On a practical level Labour is exploring the use of Mosaic and other “lifestyle” databases to identify profitable areas for face-to-face campaigning, and new ways of contacting 18-year-olds are being trialled, with personalised websites giving information about their rights. Membership is projected to fall by about 1% over the year. During 2005 100,000 people registered as supporters, and members asked if constituencies could be put in touch with supporters in their area, to help with campaigns.
The NEC considered the next steps in Building a Party for the Future, following conference approval. Again we were assured that there are no plans to impose a one-size-fits-all model on local parties. Nevertheless stories persist of sweeping rule changes, covering three main areas. The first is the replacement of delegate general committees by all-member meetings. The second is the increasing importance assigned to supporters who do not wish to become full members. No local party would turn sympathisers away, but there must be discussion of rights and responsibilities, and care that the subscription rise does not turn members into supporters rather than the other way round. And the third is a desire to cut the union vote at conference, perhaps because the constituencies are currently more biddable. (Alan Johnson is wrong to say that the unions have only 15% of the national policy forum vote. Including 13 NEC members and at least 11 regional representatives, the percentage is more like 30%.) So when you are consulted later this year, please respond, and please send me a copy.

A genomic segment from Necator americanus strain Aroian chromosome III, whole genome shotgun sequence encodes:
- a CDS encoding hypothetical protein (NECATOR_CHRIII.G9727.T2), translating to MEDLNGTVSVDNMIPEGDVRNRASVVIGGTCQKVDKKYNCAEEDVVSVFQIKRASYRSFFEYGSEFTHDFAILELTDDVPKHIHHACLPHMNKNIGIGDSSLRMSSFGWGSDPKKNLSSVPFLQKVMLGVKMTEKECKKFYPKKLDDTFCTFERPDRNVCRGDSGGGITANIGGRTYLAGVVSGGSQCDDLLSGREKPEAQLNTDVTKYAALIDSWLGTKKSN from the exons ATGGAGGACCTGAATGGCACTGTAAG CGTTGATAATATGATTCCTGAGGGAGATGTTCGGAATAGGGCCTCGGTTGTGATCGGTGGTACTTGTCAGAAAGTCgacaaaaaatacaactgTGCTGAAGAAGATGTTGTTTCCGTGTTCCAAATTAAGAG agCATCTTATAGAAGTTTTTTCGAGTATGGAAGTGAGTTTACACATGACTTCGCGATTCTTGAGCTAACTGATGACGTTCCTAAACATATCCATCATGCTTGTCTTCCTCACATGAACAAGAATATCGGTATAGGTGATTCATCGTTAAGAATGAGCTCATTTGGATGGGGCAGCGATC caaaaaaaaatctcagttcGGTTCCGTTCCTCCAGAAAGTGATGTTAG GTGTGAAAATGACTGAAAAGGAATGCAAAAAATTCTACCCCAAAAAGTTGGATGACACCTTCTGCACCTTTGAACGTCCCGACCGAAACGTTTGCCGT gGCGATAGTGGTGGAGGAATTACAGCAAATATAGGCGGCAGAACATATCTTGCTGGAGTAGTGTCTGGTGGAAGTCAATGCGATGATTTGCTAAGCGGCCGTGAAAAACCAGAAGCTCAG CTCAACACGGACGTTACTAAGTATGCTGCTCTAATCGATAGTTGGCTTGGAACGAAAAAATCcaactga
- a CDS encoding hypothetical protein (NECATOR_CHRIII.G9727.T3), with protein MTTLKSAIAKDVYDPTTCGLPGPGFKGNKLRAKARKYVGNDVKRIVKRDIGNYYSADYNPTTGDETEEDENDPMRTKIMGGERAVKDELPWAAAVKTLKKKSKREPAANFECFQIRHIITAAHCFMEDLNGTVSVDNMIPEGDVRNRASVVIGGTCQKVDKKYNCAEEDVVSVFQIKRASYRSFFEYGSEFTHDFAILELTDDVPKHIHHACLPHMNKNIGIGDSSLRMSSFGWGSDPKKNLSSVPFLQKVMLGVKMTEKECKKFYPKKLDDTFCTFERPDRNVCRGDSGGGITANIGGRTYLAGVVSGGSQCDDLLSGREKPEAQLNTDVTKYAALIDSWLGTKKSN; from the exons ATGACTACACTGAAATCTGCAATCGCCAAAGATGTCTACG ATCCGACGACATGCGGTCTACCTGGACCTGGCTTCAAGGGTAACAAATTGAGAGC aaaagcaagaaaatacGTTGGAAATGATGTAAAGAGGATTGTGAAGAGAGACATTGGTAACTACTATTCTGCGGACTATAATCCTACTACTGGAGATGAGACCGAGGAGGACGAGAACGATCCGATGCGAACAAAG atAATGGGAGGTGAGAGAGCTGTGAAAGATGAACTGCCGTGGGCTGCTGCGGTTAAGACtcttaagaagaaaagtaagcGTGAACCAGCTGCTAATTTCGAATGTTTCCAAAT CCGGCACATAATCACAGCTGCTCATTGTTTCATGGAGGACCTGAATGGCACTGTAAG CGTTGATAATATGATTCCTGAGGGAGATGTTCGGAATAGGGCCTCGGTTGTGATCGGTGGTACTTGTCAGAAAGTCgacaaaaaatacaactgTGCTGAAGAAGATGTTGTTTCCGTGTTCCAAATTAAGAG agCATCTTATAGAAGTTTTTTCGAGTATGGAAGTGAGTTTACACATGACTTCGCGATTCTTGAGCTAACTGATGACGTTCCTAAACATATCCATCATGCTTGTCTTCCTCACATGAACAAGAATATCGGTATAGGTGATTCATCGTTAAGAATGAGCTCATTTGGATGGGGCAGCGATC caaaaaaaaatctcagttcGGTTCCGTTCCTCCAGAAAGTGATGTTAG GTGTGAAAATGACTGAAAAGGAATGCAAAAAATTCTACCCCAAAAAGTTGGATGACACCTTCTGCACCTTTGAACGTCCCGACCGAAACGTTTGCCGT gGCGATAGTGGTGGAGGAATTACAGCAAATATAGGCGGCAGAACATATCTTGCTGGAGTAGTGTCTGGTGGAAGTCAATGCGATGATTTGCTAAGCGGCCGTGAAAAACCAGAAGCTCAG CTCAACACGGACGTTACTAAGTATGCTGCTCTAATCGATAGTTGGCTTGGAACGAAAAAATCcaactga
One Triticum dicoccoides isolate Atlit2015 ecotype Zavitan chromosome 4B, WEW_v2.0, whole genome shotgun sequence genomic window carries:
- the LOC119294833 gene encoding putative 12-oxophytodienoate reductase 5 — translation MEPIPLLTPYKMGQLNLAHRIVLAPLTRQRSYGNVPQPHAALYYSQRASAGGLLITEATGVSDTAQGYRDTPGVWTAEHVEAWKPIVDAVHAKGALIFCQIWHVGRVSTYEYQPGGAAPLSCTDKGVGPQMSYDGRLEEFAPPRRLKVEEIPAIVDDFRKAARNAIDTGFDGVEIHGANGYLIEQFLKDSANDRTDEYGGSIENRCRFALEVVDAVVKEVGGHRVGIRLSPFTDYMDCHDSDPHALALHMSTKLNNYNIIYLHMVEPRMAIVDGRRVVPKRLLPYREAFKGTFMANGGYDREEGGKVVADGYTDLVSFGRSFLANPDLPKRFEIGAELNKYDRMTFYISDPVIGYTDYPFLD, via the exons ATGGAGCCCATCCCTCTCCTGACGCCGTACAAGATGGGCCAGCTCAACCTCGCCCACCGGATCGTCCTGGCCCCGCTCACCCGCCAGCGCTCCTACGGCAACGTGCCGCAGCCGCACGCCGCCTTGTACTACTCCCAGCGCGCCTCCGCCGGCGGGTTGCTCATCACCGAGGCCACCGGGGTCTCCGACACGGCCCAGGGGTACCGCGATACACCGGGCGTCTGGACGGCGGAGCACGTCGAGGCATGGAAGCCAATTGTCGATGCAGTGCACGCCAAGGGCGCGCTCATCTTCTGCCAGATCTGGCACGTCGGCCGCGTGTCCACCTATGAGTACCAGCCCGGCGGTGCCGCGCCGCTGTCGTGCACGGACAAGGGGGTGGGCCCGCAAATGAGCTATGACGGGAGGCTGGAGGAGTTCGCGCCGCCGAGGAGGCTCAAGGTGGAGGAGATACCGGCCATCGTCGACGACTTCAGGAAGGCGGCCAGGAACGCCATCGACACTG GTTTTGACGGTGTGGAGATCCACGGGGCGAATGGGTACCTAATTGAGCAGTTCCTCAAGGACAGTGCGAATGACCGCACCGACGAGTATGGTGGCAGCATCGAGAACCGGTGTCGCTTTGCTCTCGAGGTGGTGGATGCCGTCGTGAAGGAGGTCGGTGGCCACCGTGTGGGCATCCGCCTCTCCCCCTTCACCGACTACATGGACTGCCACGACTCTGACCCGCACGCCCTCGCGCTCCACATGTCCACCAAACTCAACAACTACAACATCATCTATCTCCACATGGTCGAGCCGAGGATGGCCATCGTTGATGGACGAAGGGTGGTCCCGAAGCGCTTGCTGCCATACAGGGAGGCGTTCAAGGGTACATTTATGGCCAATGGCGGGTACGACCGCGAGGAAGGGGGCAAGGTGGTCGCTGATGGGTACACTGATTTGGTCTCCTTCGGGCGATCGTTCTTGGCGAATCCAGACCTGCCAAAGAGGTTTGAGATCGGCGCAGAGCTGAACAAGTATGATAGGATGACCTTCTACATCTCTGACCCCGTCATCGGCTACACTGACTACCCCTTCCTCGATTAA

Prime Minister’s Questions
I asked Tony Blair about his Progress speech, which set many of these hares running. He said that he was not criticising most activists because unlike in the 1970s and 1980s they now supported the leadership, but they had to keep up with the public mood. Speaking just before the Commons rejected 90-day detention, he felt that there were difficulties, but also possibilities. He had public support, and just needed to win over our own folk. Public service reform would continue: breaking medical cartels was essential to get waiting lists down, and giving local authorities a strong but different role would empower parents. To afford decent pensions, a higher proportion of the working-age population must be in jobs. Three million on incapacity benefit was not sustainable, and new claims must be blocked. He was not overly concerned about future Tory leaders, and listened to Dennis Skinner’s suggestion that he should paint David Cameron into a right-wing corner as soon as possible.